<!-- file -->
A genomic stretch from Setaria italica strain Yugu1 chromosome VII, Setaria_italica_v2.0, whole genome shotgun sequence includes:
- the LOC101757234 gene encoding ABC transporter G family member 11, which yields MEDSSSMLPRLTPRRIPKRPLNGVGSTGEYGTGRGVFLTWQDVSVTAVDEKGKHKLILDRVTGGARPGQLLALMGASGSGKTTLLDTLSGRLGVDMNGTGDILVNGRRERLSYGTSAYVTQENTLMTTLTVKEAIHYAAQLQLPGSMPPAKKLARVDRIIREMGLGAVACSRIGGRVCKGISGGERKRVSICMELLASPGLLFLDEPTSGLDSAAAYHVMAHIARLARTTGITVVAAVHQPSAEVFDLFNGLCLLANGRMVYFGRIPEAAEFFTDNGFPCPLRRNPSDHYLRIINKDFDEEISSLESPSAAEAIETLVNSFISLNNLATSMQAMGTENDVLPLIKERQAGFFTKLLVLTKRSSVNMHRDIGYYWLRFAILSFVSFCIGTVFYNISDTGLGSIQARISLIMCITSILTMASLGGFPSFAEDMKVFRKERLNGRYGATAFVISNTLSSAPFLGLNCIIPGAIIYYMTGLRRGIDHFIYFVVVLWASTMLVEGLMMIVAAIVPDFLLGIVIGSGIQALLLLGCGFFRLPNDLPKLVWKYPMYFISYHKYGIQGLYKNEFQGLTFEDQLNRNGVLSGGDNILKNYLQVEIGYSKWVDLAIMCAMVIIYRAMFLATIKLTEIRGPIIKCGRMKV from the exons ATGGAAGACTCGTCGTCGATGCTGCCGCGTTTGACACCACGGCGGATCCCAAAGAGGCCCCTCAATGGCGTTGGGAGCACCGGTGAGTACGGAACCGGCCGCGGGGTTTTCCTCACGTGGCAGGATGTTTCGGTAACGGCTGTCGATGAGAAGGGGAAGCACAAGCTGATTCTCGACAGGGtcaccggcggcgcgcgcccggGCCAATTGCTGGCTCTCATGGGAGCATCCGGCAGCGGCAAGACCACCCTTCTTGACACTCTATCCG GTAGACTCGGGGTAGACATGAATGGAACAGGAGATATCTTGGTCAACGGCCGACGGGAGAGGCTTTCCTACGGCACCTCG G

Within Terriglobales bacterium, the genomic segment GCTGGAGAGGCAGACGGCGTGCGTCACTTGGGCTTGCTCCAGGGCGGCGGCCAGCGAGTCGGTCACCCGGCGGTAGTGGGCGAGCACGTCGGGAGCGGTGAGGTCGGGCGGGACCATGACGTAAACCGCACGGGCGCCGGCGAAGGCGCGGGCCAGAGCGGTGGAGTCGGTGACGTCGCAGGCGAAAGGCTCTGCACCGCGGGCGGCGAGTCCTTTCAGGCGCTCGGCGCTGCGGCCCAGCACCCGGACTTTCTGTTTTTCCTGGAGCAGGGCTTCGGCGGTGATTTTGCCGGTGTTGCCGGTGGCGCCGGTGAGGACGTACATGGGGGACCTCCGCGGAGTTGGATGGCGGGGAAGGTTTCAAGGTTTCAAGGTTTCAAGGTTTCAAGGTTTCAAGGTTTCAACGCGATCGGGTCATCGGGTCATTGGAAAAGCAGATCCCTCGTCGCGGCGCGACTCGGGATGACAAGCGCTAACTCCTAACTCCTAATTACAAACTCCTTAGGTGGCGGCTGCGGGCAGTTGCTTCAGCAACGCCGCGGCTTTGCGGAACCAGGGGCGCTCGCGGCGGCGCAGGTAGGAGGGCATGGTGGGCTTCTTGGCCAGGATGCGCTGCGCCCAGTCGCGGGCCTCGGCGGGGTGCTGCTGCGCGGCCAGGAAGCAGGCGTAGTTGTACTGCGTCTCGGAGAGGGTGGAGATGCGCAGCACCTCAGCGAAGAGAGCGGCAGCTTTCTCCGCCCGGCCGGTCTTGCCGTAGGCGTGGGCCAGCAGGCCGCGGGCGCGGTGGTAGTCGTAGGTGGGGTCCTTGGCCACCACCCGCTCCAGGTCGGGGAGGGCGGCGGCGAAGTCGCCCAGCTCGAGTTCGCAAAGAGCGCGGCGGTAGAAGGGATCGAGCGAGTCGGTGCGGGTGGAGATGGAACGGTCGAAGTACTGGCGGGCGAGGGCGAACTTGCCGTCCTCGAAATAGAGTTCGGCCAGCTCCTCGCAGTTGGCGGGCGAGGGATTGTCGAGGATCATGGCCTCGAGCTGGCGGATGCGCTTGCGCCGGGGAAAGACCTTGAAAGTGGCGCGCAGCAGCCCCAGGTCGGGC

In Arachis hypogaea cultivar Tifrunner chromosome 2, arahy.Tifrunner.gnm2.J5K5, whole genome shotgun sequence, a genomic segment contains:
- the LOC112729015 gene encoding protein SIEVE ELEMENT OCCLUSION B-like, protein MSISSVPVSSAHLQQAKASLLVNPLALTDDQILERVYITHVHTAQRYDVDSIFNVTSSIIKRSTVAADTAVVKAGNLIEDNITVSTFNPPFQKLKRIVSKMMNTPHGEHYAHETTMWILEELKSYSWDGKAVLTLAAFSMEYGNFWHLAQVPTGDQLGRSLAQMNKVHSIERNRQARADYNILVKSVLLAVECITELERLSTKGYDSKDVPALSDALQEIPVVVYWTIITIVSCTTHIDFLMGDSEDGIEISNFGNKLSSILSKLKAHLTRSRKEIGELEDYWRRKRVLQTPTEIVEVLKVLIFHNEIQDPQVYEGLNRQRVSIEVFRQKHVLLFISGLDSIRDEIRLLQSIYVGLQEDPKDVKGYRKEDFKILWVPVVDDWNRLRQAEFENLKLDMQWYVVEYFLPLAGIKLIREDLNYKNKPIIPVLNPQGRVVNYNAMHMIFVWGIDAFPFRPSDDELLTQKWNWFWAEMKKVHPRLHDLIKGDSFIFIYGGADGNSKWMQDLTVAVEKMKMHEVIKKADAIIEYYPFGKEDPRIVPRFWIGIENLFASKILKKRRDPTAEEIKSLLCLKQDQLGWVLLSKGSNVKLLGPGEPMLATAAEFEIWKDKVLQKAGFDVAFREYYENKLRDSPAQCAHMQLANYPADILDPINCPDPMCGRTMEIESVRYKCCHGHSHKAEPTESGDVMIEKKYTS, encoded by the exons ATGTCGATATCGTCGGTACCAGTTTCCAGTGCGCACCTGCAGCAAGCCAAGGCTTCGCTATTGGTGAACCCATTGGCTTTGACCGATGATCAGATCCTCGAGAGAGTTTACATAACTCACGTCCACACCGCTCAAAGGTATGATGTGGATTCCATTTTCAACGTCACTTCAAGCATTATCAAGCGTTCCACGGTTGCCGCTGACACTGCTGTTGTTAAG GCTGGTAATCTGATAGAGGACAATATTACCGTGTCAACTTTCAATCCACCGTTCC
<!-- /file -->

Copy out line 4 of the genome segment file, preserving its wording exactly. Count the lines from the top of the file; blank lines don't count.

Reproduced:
In Arachis hypogaea cultivar Tifrunner chromosome 2, arahy.Tifrunner.gnm2.J5K5, whole genome shotgun sequence, a genomic segment contains: